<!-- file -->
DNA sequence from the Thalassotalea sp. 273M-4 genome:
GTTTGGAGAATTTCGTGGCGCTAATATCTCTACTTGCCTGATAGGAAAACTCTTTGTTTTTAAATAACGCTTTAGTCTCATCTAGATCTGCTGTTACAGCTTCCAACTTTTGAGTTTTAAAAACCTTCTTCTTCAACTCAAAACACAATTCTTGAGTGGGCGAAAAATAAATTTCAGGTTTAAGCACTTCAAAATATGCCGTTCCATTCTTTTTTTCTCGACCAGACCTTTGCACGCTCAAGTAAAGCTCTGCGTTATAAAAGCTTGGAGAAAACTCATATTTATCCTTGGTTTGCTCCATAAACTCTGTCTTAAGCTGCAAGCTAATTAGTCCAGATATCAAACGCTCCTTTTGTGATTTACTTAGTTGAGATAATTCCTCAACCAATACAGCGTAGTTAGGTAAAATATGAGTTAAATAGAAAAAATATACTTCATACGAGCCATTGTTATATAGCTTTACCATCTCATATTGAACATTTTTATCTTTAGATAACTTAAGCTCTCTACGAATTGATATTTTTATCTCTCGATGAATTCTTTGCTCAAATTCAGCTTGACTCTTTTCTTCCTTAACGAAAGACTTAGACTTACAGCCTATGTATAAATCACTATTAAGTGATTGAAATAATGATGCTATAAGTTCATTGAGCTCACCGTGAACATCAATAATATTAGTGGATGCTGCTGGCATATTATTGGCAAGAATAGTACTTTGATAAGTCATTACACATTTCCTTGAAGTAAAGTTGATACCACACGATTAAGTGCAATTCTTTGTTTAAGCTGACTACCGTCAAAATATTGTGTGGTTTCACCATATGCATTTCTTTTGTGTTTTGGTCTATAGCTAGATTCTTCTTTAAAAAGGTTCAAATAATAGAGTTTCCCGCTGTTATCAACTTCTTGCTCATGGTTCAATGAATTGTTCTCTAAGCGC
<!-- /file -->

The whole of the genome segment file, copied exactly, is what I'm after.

DNA sequence from the Thalassotalea sp. 273M-4 genome:
GTTTGGAGAATTTCGTGGCGCTAATATCTCTACTTGCCTGATAGGAAAACTCTTTGTTTTTAAATAACGCTTTAGTCTCATCTAGATCTGCTGTTACAGCTTCCAACTTTTGAGTTTTAAAAACCTTCTTCTTCAACTCAAAACACAATTCTTGAGTGGGCGAAAAATAAATTTCAGGTTTAAGCACTTCAAAATATGCCGTTCCATTCTTTTTTTCTCGACCAGACCTTTGCACGCTCAAGTAAAGCTCTGCGTTATAAAAGCTTGGAGAAAACTCATATTTATCCTTGGTTTGCTCCATAAACTCTGTCTTAAGCTGCAAGCTAATTAGTCCAGATATCAAACGCTCCTTTTGTGATTTACTTAGTTGAGATAATTCCTCAACCAATACAGCGTAGTTAGGTAAAATATGAGTTAAATAGAAAAAATATACTTCATACGAGCCATTGTTATATAGCTTTACCATCTCATATTGAACATTTTTATCTTTAGATAACTTAAGCTCTCTACGAATTGATATTTTTATCTCTCGATGAATTCTTTGCTCAAATTCAGCTTGACTCTTTTCTTCCTTAACGAAAGACTTAGACTTACAGCCTATGTATAAATCACTATTAAGTGATTGAAATAATGATGCTATAAGTTCATTGAGCTCACCGTGAACATCAATAATATTAGTGGATGCTGCTGGCATATTATTGGCAAGAATAGTACTTTGATAAGTCATTACACATTTCCTTGAAGTAAAGTTGATACCACACGATTAAGTGCAATTCTTTGTTTAAGCTGACTACCGTCAAAATATTGTGTGGTTTCACCATATGCATTTCTTTTGTGTTTTGGTCTATAGCTAGATTCTTCTTTAAAAAGGTTCAAATAATAGAGTTTCCCGCTGTTATCAACTTCTTGCTCATGGTTCAATGAATTGTTCTCTAAGCGC